ABOUT IN-TEXT CITATIONS
The following sources are listed in order of credibility. For example, an author is more credible than a title and a date is more credible than no date.
1) After mentioning any fact, figure, or idea from an outside source, add the author's last name and publication date in parenthesis. The period comes after the citation.
Example: Green eggs and ham are not appealing on a boat (Seuss, 1960).
2) After a quote, also add the page or paragraph number.
“I do not like them, Sam-I-am” (Seuss, 1960, 4).
“I do not like them, Sam-I-am” (Seuss, 1960, par. 12).
3) If using the author's name in your sentence, do not include it in the parentheses.
Example: Dr. Seuss pointed out green eggs and ham are not appealing on a boat (1960).
4) If you do not have an author, look for a corporate author or use a shortened version of the title in quotes.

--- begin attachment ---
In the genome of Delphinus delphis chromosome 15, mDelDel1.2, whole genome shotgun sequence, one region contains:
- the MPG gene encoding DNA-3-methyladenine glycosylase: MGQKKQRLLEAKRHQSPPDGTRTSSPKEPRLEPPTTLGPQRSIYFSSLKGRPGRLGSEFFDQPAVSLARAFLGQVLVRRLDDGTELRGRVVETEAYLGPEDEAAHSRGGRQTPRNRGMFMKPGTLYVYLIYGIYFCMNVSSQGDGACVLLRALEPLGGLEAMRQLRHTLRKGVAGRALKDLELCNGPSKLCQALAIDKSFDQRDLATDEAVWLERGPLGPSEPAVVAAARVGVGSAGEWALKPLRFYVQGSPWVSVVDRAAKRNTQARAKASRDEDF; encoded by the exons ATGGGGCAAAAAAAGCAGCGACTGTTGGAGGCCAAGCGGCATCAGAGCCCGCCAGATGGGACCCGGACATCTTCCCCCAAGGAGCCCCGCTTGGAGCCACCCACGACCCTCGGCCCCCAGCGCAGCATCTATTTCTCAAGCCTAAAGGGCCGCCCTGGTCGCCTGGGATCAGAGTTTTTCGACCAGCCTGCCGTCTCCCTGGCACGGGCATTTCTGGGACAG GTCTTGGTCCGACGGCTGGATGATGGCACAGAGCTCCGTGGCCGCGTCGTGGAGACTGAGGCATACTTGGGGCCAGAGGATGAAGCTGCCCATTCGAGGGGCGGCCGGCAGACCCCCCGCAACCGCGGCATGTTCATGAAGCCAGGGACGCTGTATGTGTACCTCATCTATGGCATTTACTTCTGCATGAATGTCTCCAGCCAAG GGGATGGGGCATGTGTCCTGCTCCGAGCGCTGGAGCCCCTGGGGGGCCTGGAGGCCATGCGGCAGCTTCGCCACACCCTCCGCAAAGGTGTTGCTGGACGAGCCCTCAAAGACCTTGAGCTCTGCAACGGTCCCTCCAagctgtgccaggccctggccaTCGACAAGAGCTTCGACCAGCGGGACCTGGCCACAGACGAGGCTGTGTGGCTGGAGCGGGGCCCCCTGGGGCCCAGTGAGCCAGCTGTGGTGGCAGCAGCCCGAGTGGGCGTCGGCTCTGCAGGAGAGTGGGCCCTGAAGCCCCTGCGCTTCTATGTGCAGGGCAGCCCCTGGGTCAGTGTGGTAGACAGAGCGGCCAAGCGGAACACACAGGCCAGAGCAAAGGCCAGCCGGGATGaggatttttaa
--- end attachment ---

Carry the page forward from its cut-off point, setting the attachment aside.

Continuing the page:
The jobless rate declined 38% in 2016 (Bureau of Labor Statistics, 2017).
Trump's first address to Congress mentioned a high number of unemployed ("Fact Check," 2017).
5) If there's no publication date in your source, use 'n.d.'
Example: Robots will soon pick your clothes for you ("Retail's Tech Revolution," n.d.).
6) If all your information in one paragraph comes from the same source, name the author in an early sentence (with the date), and then you won't have to cite again in that paragraph!
Example: Cook (2010) asserted that a shortcut causing this much trouble may not be a shortcut after all. He later mentioned he missed afternoon tea in England and was not fond of breadfruit.